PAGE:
However, it was the shooting of 29-year-old primary school teacher Dwight Holder on the night of August 7 that perhaps triggered the greatest outpouring of anger over the seemingly out of control gun play. Holder was shot dead, weeks before the birth of his first child, whilst visiting his family at Bedford Lane, Bush Hall, St Michael community.
Said to be in the wrong place at the wrong time, the former Combermere School student was shot dead as he reportedly ran for cover after gun men came through the neighbourhood and opened fire. Two other men who were injured in the incident, recovered after receiving treatment at the Queen Elizabeth Hospital. A number of young men has been charged in this case.
During June, the grim reaper visited the family of Prime Minister Freundel Stuart, taking his lone sister, Allison, who had been ailing for a while. Delivering the eulogy at her funeral service at the St Catherine’s Anglican Church, Stuart said of his 57-year-old introverted sibling: “Throughout my own political career, I benefited greatly from her extraordinary powers of discernment.”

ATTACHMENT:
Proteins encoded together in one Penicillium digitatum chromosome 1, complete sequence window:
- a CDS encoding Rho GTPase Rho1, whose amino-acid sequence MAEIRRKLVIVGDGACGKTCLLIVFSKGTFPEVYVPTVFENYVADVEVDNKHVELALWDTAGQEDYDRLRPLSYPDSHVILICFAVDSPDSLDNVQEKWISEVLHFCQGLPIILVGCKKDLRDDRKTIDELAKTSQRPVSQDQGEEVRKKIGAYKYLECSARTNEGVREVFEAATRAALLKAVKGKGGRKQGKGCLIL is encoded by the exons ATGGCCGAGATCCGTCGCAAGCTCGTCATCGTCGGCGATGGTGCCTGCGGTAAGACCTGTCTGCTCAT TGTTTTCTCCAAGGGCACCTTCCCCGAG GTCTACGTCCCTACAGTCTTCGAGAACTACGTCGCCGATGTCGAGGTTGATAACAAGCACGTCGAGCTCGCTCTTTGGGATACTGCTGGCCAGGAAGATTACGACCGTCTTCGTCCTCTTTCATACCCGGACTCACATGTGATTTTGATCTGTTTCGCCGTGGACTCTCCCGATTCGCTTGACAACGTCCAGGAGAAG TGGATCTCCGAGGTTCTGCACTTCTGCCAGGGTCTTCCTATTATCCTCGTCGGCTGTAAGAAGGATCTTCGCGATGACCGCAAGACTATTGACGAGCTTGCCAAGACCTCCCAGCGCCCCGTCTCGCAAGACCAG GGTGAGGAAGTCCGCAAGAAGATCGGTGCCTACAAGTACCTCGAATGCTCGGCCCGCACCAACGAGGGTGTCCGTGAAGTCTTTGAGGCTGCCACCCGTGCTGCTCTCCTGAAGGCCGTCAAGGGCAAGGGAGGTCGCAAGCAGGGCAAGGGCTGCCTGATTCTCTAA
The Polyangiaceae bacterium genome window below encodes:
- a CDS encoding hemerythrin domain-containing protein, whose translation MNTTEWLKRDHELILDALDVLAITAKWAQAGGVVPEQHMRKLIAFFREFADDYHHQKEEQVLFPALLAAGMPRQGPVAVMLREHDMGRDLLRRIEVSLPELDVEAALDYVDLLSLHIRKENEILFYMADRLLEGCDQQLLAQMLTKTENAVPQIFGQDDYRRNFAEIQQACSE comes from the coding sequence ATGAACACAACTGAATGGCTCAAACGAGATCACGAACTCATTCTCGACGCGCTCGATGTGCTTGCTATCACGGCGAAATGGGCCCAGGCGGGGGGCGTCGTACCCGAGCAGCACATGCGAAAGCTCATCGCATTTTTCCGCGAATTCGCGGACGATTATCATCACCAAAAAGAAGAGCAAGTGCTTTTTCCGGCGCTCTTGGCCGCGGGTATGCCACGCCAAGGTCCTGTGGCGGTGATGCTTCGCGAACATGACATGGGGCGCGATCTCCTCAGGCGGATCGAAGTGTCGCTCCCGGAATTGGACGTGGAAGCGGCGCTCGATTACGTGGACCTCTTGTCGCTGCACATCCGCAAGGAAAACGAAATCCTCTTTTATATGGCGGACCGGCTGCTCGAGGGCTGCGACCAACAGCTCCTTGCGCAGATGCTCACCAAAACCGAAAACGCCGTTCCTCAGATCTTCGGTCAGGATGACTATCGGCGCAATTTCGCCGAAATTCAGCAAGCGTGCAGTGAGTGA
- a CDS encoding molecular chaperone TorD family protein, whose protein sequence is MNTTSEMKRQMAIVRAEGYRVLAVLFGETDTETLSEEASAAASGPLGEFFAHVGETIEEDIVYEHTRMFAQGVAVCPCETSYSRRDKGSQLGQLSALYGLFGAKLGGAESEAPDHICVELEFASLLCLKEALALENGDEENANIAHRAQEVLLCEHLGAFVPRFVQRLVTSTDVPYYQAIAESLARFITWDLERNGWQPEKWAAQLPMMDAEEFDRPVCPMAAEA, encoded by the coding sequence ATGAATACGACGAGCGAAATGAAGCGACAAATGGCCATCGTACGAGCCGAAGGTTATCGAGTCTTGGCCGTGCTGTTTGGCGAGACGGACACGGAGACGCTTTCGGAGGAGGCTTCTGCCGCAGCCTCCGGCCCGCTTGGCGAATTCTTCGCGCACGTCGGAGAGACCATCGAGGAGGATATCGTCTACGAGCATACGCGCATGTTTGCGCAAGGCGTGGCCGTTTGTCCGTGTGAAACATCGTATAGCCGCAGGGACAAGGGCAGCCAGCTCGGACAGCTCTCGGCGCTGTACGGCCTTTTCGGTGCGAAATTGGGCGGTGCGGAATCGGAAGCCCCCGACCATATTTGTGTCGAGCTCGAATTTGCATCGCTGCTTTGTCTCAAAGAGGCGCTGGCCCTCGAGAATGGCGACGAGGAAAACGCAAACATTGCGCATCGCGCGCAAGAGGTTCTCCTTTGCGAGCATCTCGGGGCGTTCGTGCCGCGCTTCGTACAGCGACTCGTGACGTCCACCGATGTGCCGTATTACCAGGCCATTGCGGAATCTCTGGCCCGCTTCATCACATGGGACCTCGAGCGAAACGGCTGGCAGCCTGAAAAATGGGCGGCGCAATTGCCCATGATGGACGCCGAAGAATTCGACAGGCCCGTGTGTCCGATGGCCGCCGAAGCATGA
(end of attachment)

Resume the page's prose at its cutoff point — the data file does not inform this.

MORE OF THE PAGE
Retired journalist Victor Hinkson, who served as press secretary and personal assistant to former Prime Minister Owen Arthur, passed away in July at the age of 90. Describing Hinkson as his “soulmate in a very special way”, Arthur said his life reminds all Barbadians that “in simple people and in simple places, greatness abounds”.
Barbados Labour Party (BLP) stalwart and former principal of the defunct Christ Church High School, Gilmore Rocheford, passed away on July 26, the 78th anniversary of the historic 1937 riots. Rocheford, 91, was the lone surviving Barbados member of the defunct West Indies Federal Parliament.